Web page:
There was a time back in the day, as they say, when treating women with respect by opening doors for them or “women and children first” was de rigueur. There was no confusion about social custom when it came to how men treated women. The feminist movement that became popularized in the 1960s changed all that. By the 1980s a man didn’t know if he should open a door for a woman, carry her groceries, offer to pay for a meal, or help her in any number of ways without giving offense.

Though not as strident as in the past, modern feminists are still not big fans of chivalry. In the olden days any not strictly equal treatment of women was derided with the epithet “sexism.” Now they’ve come up with a variation called “benevolent sexism,” a kinder, gentler feminism I suppose. A recent piece in The Atlantic explains it this way:

After the women’s liberation movement of the 1960s, which insisted on the equal treatment of women in all domains of life, feminists dismissed chivalry as sexist. They still do. A new study, published in the feminist journal Psychology of Women Quarterly, questions the entire enterprise of male chivalry, which, in an Orwellian flourish, it calls “benevolent sexism.”

Chivalrous behavior is benevolent because it flatters women and leads to their preferential treatment. But it is sexist because it relies on the “gendered premise” that women are weak and in need of protection while men are strong. “Benevolent sexism,” Kathleen Connelly and Martin Heesacker of the University of Florida write in the study, “is an ideology that perpetuates gender inequality.” They advocate interventions to reduce its prevalence, even though, they found, chivalry is associated with greater life satisfaction and the sense that the world is fair, well-ordered, and a good place.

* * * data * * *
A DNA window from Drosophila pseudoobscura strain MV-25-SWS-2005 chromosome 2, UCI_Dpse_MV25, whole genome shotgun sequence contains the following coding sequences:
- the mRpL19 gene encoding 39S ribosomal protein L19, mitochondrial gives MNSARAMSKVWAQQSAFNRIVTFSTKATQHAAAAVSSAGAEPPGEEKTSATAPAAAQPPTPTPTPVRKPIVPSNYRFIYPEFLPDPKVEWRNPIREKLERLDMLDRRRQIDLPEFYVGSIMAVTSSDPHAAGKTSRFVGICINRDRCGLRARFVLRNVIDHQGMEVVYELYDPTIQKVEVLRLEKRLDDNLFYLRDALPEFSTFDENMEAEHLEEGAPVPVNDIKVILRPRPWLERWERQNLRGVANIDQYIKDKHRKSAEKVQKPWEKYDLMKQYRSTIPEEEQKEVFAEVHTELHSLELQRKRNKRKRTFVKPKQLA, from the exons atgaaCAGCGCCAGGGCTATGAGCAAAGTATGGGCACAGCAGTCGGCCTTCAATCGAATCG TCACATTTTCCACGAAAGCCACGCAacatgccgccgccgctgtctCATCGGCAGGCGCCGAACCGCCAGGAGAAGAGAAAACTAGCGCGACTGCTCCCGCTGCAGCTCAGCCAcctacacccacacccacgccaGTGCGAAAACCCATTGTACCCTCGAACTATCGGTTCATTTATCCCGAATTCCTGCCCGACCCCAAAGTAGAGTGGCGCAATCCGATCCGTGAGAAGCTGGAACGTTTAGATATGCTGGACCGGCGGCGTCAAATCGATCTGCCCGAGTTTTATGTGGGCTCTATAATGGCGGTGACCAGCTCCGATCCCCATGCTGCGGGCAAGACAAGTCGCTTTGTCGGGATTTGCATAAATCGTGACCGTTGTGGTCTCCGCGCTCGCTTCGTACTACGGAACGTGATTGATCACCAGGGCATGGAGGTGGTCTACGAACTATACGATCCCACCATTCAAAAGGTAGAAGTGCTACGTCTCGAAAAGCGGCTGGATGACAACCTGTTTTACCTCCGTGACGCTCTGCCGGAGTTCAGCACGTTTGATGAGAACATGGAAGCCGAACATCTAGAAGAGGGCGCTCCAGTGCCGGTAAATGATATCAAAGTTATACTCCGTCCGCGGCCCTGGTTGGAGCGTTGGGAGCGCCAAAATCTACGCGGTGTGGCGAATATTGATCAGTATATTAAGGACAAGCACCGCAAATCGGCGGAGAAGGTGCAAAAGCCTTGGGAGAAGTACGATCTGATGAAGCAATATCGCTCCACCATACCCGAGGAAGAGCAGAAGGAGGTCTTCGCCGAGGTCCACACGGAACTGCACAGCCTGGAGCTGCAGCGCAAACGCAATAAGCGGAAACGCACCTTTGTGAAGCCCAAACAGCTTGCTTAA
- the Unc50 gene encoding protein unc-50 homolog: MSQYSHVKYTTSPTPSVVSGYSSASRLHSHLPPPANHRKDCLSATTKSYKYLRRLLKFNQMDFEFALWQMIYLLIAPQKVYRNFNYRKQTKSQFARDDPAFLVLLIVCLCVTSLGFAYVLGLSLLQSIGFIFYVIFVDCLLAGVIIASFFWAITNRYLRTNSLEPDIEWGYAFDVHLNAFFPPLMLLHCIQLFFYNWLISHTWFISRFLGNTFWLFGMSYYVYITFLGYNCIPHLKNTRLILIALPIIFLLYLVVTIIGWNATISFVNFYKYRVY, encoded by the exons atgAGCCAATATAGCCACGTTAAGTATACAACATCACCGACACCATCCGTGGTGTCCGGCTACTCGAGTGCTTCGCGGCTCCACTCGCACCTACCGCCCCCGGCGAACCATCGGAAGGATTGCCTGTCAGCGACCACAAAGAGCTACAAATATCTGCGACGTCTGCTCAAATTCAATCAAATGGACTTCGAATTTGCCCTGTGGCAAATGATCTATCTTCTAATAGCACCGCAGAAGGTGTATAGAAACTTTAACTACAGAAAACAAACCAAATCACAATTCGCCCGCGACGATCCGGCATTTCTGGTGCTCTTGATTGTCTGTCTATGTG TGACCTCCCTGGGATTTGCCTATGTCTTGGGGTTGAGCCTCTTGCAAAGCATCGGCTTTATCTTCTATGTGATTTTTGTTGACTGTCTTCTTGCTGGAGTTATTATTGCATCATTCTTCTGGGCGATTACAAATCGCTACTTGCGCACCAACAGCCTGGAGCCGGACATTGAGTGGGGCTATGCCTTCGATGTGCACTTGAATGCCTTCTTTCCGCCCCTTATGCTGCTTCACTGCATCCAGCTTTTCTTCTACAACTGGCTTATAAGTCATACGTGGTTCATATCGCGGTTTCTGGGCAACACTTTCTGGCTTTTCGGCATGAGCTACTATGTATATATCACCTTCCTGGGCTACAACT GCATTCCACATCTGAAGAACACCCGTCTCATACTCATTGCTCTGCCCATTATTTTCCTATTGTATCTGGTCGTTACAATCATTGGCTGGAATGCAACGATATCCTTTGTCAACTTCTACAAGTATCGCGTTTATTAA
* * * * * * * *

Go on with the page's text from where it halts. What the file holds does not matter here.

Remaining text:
God forbid, forgive the phrase, we should find “satisfaction” actually satisfying, but when it gets in the way of feminist ideology, satisfaction be damned! I guess feminists still have a problem with any suggestion that men and women are different; they call it “gender inequality,” and God knows, sorry, that inequality of any type is unacceptable.

To the modern feminist ideologue, inequality assumes inferiority and superiority, not simple complimentary differences. That men and women have different natures and should possibly be treated differently gives too much away. For them the sexes, what they call gender, is only a social construct and not something imbedded in human nature, because to them there is no such thing. Like all along the continuum of the left, human beings are ultimately malleable and determined by their social situation. They are all about nurture not nature, unless it comes to homosexuality, but that’s another story.

For many the issue of chivalry came to the fore last year when a cruise ship capsized off the coast of Italy. To the disgrace of most men everywhere, men on the ship literally pushed women and children out of the way to save themselves. Contrast this with the Titanic where three quarters of the women survived and three quarters of the men died, because the social compact in Western culture at the time was “women and children first.” Those not blinded by ideology or overly educated in what passes for higher education today, know which of these two scenarios is right, and which makes for a better society.

We have to ask ourselves why the world of 1912 was so different from the world of 2011. This brings us to culture and the fundamental values, assumptions and worldviews of a people and where they come from. Unlike the political leaders of our day, America’s founders understood the importance of religion to a well ordered society. As the Northwest Ordinance of 1787 inconveniently puts it for many in our day, “Religion, morality, and knowledge, being necessary to good government and the happiness of mankind, schools and the means of education shall forever be encouraged.” Our cultural elites are all for knowledge, but religion and morality, not so much, at least that morality derived from our Judeo-Christian and Greco-Roman heritage.

But all is not lost. Not only does human nature very much like we find it described in the Bible still exist, the best of the Western tradition still exists in the hearts and minds of many Americans. Witness the tragic shooting at the Dark Knight showing at a movie theater in Colorado last summer. When the shooting started, three men instinctively jumped in front of their girlfriends and gave their lives that those women should live. I’m not sure what feminists could say against such manly and heroic examples, but I’m sure they’d find something.